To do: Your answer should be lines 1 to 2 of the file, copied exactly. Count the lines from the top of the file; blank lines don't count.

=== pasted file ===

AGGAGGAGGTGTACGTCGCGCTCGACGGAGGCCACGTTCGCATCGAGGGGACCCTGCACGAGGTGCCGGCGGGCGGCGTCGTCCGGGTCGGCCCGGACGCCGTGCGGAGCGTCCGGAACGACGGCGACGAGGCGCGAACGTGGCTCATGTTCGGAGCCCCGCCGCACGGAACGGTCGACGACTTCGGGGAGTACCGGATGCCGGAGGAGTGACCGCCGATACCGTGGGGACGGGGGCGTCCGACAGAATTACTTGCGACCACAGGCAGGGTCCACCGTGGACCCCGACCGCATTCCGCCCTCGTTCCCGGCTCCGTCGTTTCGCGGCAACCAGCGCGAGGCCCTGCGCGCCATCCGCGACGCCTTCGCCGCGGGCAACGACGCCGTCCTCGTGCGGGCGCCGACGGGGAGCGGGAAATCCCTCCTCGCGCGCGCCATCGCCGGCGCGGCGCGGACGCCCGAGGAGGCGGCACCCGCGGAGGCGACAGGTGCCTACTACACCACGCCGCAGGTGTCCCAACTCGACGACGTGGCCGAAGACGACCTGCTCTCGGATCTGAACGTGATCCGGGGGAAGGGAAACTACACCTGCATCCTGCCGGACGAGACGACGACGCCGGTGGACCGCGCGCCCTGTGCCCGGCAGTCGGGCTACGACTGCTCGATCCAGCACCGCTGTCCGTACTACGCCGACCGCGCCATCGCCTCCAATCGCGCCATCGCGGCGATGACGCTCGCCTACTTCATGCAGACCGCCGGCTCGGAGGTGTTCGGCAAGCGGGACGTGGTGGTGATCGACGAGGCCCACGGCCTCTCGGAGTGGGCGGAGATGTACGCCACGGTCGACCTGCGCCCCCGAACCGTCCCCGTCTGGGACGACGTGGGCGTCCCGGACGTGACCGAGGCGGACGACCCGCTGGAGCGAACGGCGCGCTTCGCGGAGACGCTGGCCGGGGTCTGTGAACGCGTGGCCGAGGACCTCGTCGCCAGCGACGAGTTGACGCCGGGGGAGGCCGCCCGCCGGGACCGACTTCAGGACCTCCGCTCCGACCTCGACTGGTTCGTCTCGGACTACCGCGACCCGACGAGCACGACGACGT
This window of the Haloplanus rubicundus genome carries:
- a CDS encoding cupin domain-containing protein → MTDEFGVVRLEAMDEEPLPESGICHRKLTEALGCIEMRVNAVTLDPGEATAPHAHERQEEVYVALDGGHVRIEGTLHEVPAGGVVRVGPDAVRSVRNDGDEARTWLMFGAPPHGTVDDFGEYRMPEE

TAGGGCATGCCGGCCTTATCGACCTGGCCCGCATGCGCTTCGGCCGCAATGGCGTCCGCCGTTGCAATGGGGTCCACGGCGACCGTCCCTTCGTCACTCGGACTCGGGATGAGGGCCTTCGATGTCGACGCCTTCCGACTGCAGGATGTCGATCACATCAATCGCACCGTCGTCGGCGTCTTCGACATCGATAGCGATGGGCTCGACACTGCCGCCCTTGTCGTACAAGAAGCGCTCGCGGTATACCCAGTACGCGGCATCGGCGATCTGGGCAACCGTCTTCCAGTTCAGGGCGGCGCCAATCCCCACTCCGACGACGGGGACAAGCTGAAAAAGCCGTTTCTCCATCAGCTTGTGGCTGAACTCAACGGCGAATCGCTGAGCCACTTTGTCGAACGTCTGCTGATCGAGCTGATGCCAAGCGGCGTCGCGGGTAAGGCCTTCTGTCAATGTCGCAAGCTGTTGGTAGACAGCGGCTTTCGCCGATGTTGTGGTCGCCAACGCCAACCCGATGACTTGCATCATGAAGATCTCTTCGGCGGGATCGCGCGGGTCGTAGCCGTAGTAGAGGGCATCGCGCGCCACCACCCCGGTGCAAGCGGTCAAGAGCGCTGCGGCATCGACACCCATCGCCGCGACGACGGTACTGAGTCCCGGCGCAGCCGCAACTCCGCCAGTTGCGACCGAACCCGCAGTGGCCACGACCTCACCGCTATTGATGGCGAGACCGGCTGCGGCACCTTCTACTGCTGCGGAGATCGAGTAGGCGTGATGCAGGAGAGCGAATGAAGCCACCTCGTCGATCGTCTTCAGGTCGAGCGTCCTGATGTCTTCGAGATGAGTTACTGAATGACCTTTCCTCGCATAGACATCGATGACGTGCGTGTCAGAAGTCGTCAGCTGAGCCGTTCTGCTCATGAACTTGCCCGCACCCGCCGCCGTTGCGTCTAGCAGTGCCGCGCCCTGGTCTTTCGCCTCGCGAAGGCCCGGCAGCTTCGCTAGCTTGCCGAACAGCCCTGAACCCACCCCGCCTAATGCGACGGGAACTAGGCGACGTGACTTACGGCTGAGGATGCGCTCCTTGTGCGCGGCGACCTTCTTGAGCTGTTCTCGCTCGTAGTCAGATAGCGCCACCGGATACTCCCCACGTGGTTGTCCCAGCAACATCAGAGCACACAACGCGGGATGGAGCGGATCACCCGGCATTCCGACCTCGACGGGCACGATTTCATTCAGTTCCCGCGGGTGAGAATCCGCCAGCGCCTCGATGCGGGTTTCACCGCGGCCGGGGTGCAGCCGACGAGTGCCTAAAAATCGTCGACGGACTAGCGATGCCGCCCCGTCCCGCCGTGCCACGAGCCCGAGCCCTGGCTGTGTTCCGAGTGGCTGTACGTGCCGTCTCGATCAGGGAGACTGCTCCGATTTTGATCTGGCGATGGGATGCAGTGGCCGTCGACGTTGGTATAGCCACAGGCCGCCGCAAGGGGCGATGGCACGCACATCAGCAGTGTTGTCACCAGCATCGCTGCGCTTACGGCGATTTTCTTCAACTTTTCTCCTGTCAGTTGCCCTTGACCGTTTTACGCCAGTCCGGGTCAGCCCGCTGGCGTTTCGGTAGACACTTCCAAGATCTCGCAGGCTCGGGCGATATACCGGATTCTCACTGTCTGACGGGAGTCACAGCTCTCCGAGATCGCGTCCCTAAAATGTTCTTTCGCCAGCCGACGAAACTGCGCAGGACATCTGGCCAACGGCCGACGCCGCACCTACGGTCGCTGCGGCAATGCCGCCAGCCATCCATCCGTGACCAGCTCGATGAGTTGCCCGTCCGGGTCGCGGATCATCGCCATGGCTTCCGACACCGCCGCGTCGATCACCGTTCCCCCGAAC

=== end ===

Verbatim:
AGGAGGAGGTGTACGTCGCGCTCGACGGAGGCCACGTTCGCATCGAGGGGACCCTGCACGAGGTGCCGGCGGGCGGCGTCGTCCGGGTCGGCCCGGACGCCGTGCGGAGCGTCCGGAACGACGGCGACGAGGCGCGAACGTGGCTCATGTTCGGAGCCCCGCCGCACGGAACGGTCGACGACTTCGGGGAGTACCGGATGCCGGAGGAGTGACCGCCGATACCGTGGGGACGGGGGCGTCCGACAGAATTACTTGCGACCACAGGCAGGGTCCACCGTGGACCCCGACCGCATTCCGCCCTCGTTCCCGGCTCCGTCGTTTCGCGGCAACCAGCGCGAGGCCCTGCGCGCCATCCGCGACGCCTTCGCCGCGGGCAACGACGCCGTCCTCGTGCGGGCGCCGACGGGGAGCGGGAAATCCCTCCTCGCGCGCGCCATCGCCGGCGCGGCGCGGACGCCCGAGGAGGCGGCACCCGCGGAGGCGACAGGTGCCTACTACACCACGCCGCAGGTGTCCCAACTCGACGACGTGGCCGAAGACGACCTGCTCTCGGATCTGAACGTGATCCGGGGGAAGGGAAACTACACCTGCATCCTGCCGGACGAGACGACGACGCCGGTGGACCGCGCGCCCTGTGCCCGGCAGTCGGGCTACGACTGCTCGATCCAGCACCGCTGTCCGTACTACGCCGACCGCGCCATCGCCTCCAATCGCGCCATCGCGGCGATGACGCTCGCCTACTTCATGCAGACCGCCGGCTCGGAGGTGTTCGGCAAGCGGGACGTGGTGGTGATCGACGAGGCCCACGGCCTCTCGGAGTGGGCGGAGATGTACGCCACGGTCGACCTGCGCCCCCGAACCGTCCCCGTCTGGGACGACGTGGGCGTCCCGGACGTGACCGAGGCGGACGACCCGCTGGAGCGAACGGCGCGCTTCGCGGAGACGCTGGCCGGGGTCTGTGAACGCGTGGCCGAGGACCTCGTCGCCAGCGACGAGTTGACGCCGGGGGAGGCCGCCCGCCGGGACCGACTTCAGGACCTCCGCTCCGACCTCGACTGGTTCGTCTCGGACTACCGCGACCCGACGAGCACGACGACGT
This window of the Haloplanus rubicundus genome carries: